There were other benefits derived by the Demonstration participants. There was a major reduction in the time between billing and collection of Medicare and Medicaid funds. The range was from zero to eight months, with most billings occurring within the range of 3-4 months. With collections returning within a matter of weeks from billing, management planning for the use of collections was improved.

The other benefits noted were an across the board increase in the JCAHO ratings attributed in part to the increased funds available to enhance staff, to make medical equipment purchases,and to make necessary repairs and renovations to the hospitals. The demonstration also was cited as assisting in improving the quality and level of care.

The demonstration has been a success. The participating tribes are satisfied with the process and unanimously support the effort to make this demonstration a permanent authority. During the last year, when both the IHS and the Health Care Finance Administration (HCFA) consulted with tribes on health related issues, Tribes were unanimous in their request for the Department to support extension and expansion of this authority to authorize any tribe to participate in this program if they chose. In general, these tribes have increased their collection rates above that of the IHS facilities, have experienced a significantly decreased turn-around time for collections that enhances cash flow, and have increased the efficiency of tracking the receipts of billings against collections. Direct billing for and receipt of M&M payments provide additional flexibility to tribes while ensuring that the participating facilities continue to meet the criteria for M&M participation.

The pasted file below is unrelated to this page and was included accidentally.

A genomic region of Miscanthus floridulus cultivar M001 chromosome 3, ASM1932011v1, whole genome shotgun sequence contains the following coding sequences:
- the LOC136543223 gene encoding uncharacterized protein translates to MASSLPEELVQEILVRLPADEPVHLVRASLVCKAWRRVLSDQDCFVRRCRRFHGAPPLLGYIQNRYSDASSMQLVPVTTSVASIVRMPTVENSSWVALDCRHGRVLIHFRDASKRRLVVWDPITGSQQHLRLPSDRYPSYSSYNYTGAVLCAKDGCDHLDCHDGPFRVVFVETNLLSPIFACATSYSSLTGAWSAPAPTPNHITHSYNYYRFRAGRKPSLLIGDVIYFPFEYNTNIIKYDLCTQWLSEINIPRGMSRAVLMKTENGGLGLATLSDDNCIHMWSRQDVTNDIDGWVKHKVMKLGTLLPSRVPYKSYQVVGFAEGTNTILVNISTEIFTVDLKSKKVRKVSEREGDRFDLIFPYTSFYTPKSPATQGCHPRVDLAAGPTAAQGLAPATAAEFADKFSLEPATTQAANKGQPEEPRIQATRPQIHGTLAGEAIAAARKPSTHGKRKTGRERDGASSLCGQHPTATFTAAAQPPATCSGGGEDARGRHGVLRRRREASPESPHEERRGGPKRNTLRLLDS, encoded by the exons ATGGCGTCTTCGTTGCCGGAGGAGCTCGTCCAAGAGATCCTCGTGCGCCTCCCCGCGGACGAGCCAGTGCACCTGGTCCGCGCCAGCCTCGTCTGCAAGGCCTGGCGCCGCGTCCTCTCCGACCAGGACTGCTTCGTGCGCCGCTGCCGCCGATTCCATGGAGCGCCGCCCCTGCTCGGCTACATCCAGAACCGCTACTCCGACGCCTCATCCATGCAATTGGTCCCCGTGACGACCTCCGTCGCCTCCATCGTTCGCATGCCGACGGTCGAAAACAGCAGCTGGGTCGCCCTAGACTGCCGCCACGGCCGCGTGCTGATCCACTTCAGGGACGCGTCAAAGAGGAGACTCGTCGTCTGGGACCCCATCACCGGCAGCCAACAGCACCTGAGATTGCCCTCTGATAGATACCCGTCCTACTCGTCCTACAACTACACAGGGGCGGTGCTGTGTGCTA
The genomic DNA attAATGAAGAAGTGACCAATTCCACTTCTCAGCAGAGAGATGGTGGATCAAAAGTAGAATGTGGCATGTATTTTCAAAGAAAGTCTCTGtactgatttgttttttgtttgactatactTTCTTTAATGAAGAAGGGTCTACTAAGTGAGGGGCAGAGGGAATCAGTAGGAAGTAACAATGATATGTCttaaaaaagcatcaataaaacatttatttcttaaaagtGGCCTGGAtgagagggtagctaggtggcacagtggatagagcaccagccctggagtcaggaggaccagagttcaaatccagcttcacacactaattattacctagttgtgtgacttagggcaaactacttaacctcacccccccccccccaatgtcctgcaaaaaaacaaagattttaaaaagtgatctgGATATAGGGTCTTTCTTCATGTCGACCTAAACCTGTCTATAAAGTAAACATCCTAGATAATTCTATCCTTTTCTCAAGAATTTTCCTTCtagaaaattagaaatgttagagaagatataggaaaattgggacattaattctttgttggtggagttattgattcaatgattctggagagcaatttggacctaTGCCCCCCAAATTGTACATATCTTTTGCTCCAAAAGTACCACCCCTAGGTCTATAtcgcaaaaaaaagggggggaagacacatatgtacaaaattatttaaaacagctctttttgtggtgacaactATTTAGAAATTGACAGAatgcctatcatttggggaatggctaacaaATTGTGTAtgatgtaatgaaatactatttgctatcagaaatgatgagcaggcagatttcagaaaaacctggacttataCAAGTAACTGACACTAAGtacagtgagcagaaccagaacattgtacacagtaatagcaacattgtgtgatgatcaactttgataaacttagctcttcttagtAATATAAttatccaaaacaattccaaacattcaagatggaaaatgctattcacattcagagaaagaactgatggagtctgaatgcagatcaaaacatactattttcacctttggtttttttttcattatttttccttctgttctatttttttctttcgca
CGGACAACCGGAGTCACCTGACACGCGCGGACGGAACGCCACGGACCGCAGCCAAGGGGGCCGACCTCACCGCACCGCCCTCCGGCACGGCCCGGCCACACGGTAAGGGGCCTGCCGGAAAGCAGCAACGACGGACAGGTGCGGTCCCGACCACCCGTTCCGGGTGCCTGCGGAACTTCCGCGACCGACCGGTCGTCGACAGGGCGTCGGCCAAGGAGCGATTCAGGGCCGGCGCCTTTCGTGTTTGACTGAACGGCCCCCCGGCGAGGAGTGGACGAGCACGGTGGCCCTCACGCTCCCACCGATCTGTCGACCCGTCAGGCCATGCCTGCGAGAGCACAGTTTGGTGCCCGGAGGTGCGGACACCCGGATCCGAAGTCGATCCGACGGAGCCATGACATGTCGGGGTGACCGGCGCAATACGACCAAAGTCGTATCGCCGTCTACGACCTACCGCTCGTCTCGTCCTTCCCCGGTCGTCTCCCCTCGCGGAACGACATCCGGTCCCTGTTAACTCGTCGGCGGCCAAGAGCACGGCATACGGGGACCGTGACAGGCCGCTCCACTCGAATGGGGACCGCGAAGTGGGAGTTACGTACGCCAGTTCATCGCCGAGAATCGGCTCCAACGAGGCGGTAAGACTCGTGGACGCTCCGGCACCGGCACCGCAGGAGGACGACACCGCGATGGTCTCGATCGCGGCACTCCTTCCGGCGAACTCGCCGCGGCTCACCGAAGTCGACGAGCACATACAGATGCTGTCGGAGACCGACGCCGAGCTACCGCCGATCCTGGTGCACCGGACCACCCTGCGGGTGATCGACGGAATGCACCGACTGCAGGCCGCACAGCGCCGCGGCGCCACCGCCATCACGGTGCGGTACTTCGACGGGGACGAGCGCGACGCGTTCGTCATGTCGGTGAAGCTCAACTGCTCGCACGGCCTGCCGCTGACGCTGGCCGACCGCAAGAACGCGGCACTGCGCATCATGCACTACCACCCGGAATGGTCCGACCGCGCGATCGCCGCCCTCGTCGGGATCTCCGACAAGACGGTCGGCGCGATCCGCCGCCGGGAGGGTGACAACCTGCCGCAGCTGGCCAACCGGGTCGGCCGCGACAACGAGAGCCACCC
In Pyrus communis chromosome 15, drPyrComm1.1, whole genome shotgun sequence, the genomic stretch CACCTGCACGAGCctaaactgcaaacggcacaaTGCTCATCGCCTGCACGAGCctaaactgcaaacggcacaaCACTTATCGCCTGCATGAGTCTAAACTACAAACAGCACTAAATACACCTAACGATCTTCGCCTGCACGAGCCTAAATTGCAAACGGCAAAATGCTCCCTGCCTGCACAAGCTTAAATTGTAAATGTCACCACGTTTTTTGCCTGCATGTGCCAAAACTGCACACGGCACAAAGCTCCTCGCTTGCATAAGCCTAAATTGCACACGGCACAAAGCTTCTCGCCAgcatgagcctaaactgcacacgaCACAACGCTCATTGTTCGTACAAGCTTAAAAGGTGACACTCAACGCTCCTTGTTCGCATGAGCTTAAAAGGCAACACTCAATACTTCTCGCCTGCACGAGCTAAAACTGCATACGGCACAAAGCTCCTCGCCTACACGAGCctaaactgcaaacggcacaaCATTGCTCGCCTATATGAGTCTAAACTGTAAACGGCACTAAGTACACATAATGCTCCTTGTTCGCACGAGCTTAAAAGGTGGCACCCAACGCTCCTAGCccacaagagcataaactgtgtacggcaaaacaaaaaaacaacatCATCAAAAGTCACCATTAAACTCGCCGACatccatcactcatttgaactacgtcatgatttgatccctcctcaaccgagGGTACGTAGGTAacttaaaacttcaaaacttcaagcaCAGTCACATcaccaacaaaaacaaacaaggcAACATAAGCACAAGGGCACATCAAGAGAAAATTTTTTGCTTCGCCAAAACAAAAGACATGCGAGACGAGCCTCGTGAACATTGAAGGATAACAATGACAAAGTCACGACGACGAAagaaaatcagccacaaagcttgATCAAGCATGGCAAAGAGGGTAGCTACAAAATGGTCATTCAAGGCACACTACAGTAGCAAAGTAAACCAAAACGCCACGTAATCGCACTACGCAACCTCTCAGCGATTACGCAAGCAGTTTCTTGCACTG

The four tribes who participate in the demonstration now have derived significant benefits and the accountability for the funds has continued to be met. In brief summary, the Administration and IHS supports the proposed intent of S. 406 to make the direct M&M billing authority permanent and make it available to other eligible Indian tribes and tribal organizations. This proposal should be implemented in a fiscally responsible manner and considered in the context of the President's Fiscal Year 2000 budget.

Mr. Chairman, this concludes my statement. We will be pleased to answer any questions you may have. Thank you.